On Thursday 2nd June 2022, another group of Sixth Formers enjoyed the hospitality of the Master and Mrs Stevens at Lectern Club. Being the last Lectern Club of this academic year, it was centred around an imaginative theme, “If I ruled the world.” Standing at the lectern were six talented orators who each delivered unique takes on the topic including their hopes, visions and goals for the world. There were three speeches in each category: short and long speeches.
This time, the Lectern Club featured a welcoming speech delivered by our previous winner, Amelia Abdul Alim who was also one of the guest judges that evening. Having been bitten by the public speaking bug (as Mrs Stevens calls it), Amelia delivered a short speech highlighting the overlooked #ScientistRebellion protest and brought awareness to the risk of catastrophic climate effects if greenhouse gas emissions aren’t cut by 2025. Before letting her peers take over the world, she reminded them to ‘keep one foot to the ground’ and asked the question, “Can you really rule the world, if there isn’t even one to begin with?”
The Lectern Club then opened its podium to our first speaker of the day, Wan Makhzanah with her interpretative title “Eq2” which received multiple interpretations such as “energy times charge squared” by Justin Lavigne, another guest judge, and “emotional intelligence” from Amelia. Proving them wrong, Wan brought a clever twist to her speech by talking about gender equality. With thorough research into the gender pay gap in New Zealand, Wan concluded her advocacy with a confident, conversational tone and emphasised that “equity is the way to equality”.
Continuing the momentum afterwards was Sora Hokonohara who delivered an emotionally engaging speech about “The Least Fortunate People.” He brought attention to the detention of refugees and asylum seekers whose mental health deteriorated due to harsh immigration policies imposed by certain state actors. Sora made sure to reach his audience’s heart by maintaining a serious but passionate tone throughout the speech while also diligently utilising the various key concepts in global politics. As a ruler, Sora planned to establish a system obligating the more privileged society to aid the less fortunate people in the world.
Wrapping up the short speeches of the day, “Oliver Wright: The Benevolent Dictator” charmed his audience with a genuine but witty speech outlining his own principles as a ruler. With references to religious allusions and quotes from the Qur’an as well as the Bible, Ollie took the challenge to successfully transform a numerical structure into an engaging list, impressing the judges. As he immersed himself in the speech, Oli managed to convince the audience of his earnest understanding of the topic and at the same time, portrayed the qualities and potential to become a world leader, or at least a benevolent dictator.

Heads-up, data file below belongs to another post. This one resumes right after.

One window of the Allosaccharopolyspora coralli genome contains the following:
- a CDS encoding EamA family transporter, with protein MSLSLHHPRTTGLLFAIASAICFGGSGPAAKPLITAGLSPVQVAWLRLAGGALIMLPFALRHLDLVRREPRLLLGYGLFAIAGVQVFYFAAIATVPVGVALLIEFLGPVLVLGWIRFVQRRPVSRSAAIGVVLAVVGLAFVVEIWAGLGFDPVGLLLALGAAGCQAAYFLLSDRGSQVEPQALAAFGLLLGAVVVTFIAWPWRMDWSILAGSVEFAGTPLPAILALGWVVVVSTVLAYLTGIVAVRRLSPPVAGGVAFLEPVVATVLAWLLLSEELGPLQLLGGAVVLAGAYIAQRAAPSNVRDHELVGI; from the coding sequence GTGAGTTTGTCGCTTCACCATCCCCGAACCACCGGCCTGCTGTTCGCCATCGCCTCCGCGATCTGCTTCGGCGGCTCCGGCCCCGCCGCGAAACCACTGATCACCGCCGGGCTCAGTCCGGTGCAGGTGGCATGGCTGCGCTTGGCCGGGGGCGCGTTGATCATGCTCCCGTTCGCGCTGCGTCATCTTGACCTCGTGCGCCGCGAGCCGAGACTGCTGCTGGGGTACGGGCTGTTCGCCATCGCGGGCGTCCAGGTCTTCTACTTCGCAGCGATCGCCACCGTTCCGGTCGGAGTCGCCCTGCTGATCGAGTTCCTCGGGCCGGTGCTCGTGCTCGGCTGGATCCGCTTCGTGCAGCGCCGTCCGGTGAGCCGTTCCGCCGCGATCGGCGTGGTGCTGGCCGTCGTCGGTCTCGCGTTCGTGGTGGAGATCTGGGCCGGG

After our extremely filling and delicious main course, Ren Khaw opened the long speeches with his thoughtful and revealing oration on the unique stance of a ruler of the world. Firstly, how there would be no issue of conflicting interests and short terms of office causing goals and pledges to be pushed to their successors. Instead of being in a “popularity contest,” the ruler would be able to focus on combating mankind’s greatest threat: climate change, leading to the title of his speech, “To ensure there is a world to rule.” Following the United Nations Strategic Development Goals, he conveyed the importance of reducing our carbon footprint, while also adopting a long term view that evokes generational change – living mindfully within our means. He passionately expressed the paramount priority of Earth and its inhabitants to leave behind better lives and a custodianship of our world.
Next to take hold of the lectern was Alison Wang who candidly gave us her opinion on how people should treat others; they should be less judgemental. She cleverly, though surprisingly, addressed the judges sitting in front of her as she was speaking this line. Through the philosophy of “idealistic realism,” she said we can “see people as people, and not problems.” In a conversational, confident tone, Alison creatively showed us how a leader should adopt said philosophy as it gives their compatriots an idealistic vision but should undertake it in a pragmatic way.
The final speaker of the night was Sophia Riaz, and her speech titled, “When we rule the world.” This excellent speech was characterised by many unexpected turns. Anyone who read her title assumed she was going to leap into reciting some socialist manifesto, especially after telling us that “sharing is better.” However, Sophia went on to tell us why she would “not remove the selfish nature of humans.” When paired with cleverly thought out structure, her many creative and witty anecdotes, ranging from Samuel Johnson and a particularly devious act during the previous Lectern Club, she confidently demonstrated to us the importance of placing yourself first.
This instance of Lectern Club was noted for being an exceptional one. All the speeches were characterised by excellent deliveries and creative content. Oliver Wright was the winner of the short speeches as his structure of listing his principles – much like Machiavelli’s The Prince – was deemed very clever by the judges. For the long speeches, Sophia Riaz was the winner, with her witty and well chosen anecdotes which successfully support her points on human selfishness. All the speakers demonstrated an amazing ability for oration, which is an extremely valuable skill, especially in an ever more connected world, where having your ideas heard by others in a coherent manner can be the most powerful weapon one can possess.
Thank you, Mr and Mrs Stevens for the opportunity to judge at the Lectern club.
Justin Lavigne and Amelia Abdul Alim